Kerry May Defer Nomination
Sen. John F. Kerry (Mass.) may take the unprecedented step of delaying formal acceptance of his nomination as the Democratic candidate for president this summer in an effort to reduce President Bush’s financial advantage for the general election campaign, Kerry advisers said Friday.
Campaign officials confirmed that they are actively considering an extraordinary plan, under which Kerry would not be formally nominated at the Democratic National Convention in late July and instead would be designated as the party’s nominee weeks later, around the time of the Republican convention at the end of August.
The plan, one of several ideas that campaign and party officials said are being discussed to level the financial playing field with the Republicans, is fraught with political complications — maintaining excitement at the convention and countering Republican criticism among them — and some legal questions. But it underscores again the extent to which fundraising and financial considerations are driving campaign strategy in this election cycle.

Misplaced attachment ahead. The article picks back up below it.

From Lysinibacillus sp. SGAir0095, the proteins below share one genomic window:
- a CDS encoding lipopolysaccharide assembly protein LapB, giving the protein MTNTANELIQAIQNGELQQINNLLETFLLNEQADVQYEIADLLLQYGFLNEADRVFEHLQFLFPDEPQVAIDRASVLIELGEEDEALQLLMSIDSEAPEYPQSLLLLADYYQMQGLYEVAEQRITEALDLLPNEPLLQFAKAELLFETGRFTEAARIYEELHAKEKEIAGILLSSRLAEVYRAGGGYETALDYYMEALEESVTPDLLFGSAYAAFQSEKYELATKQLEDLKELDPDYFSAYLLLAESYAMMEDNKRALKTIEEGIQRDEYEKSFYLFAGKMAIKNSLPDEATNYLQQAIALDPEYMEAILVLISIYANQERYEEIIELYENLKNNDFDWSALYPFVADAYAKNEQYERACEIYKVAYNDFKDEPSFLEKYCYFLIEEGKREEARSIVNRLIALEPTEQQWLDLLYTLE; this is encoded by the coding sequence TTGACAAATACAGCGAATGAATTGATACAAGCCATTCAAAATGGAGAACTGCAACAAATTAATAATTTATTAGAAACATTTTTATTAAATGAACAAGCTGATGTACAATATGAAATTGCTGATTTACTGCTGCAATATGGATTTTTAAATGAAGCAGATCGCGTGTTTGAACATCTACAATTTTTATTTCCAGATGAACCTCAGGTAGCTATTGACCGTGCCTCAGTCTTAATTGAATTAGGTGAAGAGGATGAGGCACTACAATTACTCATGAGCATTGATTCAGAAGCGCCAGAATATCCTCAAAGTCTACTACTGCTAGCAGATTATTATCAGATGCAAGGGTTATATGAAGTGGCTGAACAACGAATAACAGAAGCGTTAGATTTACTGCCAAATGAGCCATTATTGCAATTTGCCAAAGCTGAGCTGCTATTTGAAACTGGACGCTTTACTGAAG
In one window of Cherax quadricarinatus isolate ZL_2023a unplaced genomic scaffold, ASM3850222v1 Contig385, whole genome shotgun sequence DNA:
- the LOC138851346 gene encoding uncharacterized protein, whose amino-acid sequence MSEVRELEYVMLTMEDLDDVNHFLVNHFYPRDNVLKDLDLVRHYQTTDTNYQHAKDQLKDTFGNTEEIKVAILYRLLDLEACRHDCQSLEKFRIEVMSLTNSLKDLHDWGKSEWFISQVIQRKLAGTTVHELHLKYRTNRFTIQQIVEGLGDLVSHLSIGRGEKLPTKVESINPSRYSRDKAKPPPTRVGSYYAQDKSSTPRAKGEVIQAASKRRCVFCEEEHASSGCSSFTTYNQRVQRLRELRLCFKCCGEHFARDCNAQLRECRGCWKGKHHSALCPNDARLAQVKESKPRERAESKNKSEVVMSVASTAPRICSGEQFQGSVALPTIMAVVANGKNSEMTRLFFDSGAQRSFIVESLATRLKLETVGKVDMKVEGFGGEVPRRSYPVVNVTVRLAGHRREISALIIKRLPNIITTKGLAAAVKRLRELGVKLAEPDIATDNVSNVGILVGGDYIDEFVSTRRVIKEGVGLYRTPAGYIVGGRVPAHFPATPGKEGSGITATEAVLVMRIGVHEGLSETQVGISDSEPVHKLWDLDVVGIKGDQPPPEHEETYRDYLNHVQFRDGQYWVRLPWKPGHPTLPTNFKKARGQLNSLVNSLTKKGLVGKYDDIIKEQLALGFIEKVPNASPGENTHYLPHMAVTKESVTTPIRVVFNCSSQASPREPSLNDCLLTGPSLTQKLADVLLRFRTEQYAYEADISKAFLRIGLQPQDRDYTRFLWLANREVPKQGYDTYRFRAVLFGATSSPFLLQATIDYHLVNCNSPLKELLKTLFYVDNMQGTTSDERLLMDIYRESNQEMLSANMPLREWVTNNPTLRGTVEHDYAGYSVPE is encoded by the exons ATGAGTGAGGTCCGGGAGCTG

Aboard his campaign plane en route to a fundraiser in Connecticut on Friday evening, Kerry declined to comment. Asked whether he would accept the party’s nomination in July, he replied with a grin, “I will accept the nomination.”
A Federal Election Commission spokesman, Ian Stirton, would not say whether the strategy of delaying acceptance of a party nomination was acceptable under federal election law, adding that it would be “up to the commission” to decide.
The Democratic convention begins on July 26 in Boston, while the Republican convention opens Aug. 30 in New York. Under federal law, each major-party nominee will receive a check for $74.69 million from the U.S. Treasury to finance the general election campaign. Receipt of the money is triggered by formal acceptance of the nomination, and after that no money raised for the primaries can be used on behalf of each nominee’s general election campaign.
Because of the timing of the two conventions, Kerry would have to start spending his $75 million at the end of July, while Bush could wait five weeks to begin spending his. Between the two conventions, Kerry would be spending public money while Bush could continue to tap the record-breaking campaign treasury he has amassed this year.
I can see the ads now: “I rejected the nomination before I accepted it.”
The current spending rules are rather silly, frankly. This is especially true this season when the Democratic primaries were wrapped up so early and the Republican primaries were pro forma. Still, this is an odd move. The main rationale for moving the Republican convention to September, as I understand it, was to get the convention “bounce” later than usual. As low rated as conventions have become in recent years, I can’t imagine anyone would bother to watch if Kerry made it known he wouldn’t accept the nomination. Indeed, if that’s the case, the networks shouldn’t even bother to cover it.